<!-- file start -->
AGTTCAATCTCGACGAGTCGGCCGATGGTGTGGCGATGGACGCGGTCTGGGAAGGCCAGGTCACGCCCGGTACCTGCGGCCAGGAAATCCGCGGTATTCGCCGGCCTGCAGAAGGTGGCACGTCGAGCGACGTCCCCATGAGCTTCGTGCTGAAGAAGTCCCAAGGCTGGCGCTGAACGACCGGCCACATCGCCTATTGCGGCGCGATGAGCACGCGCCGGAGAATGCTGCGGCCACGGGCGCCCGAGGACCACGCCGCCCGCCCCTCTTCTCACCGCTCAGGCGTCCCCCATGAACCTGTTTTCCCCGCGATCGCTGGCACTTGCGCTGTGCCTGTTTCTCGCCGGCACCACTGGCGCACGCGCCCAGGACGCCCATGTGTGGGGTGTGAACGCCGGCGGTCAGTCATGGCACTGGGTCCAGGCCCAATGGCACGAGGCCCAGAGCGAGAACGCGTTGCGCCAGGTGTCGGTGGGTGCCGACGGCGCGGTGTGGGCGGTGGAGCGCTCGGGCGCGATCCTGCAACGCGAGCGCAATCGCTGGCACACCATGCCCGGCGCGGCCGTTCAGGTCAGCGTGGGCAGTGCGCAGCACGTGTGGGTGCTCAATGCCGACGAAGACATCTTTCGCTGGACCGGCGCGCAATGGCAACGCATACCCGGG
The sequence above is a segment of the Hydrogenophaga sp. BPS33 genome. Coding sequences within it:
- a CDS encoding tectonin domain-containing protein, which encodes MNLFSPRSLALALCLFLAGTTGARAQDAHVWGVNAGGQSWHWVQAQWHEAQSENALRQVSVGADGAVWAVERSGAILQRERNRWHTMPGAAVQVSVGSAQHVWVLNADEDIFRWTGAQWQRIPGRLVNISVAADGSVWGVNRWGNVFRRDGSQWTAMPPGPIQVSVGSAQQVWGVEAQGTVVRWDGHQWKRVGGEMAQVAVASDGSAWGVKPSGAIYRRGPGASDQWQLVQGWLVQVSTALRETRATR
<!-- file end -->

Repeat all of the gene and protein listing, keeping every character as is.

AGTTCAATCTCGACGAGTCGGCCGATGGTGTGGCGATGGACGCGGTCTGGGAAGGCCAGGTCACGCCCGGTACCTGCGGCCAGGAAATCCGCGGTATTCGCCGGCCTGCAGAAGGTGGCACGTCGAGCGACGTCCCCATGAGCTTCGTGCTGAAGAAGTCCCAAGGCTGGCGCTGAACGACCGGCCACATCGCCTATTGCGGCGCGATGAGCACGCGCCGGAGAATGCTGCGGCCACGGGCGCCCGAGGACCACGCCGCCCGCCCCTCTTCTCACCGCTCAGGCGTCCCCCATGAACCTGTTTTCCCCGCGATCGCTGGCACTTGCGCTGTGCCTGTTTCTCGCCGGCACCACTGGCGCACGCGCCCAGGACGCCCATGTGTGGGGTGTGAACGCCGGCGGTCAGTCATGGCACTGGGTCCAGGCCCAATGGCACGAGGCCCAGAGCGAGAACGCGTTGCGCCAGGTGTCGGTGGGTGCCGACGGCGCGGTGTGGGCGGTGGAGCGCTCGGGCGCGATCCTGCAACGCGAGCGCAATCGCTGGCACACCATGCCCGGCGCGGCCGTTCAGGTCAGCGTGGGCAGTGCGCAGCACGTGTGGGTGCTCAATGCCGACGAAGACATCTTTCGCTGGACCGGCGCGCAATGGCAACGCATACCCGGG
The sequence above is a segment of the Hydrogenophaga sp. BPS33 genome. Coding sequences within it:
- a CDS encoding tectonin domain-containing protein, which encodes MNLFSPRSLALALCLFLAGTTGARAQDAHVWGVNAGGQSWHWVQAQWHEAQSENALRQVSVGADGAVWAVERSGAILQRERNRWHTMPGAAVQVSVGSAQHVWVLNADEDIFRWTGAQWQRIPGRLVNISVAADGSVWGVNRWGNVFRRDGSQWTAMPPGPIQVSVGSAQQVWGVEAQGTVVRWDGHQWKRVGGEMAQVAVASDGSAWGVKPSGAIYRRGPGASDQWQLVQGWLVQVSTALRETRATR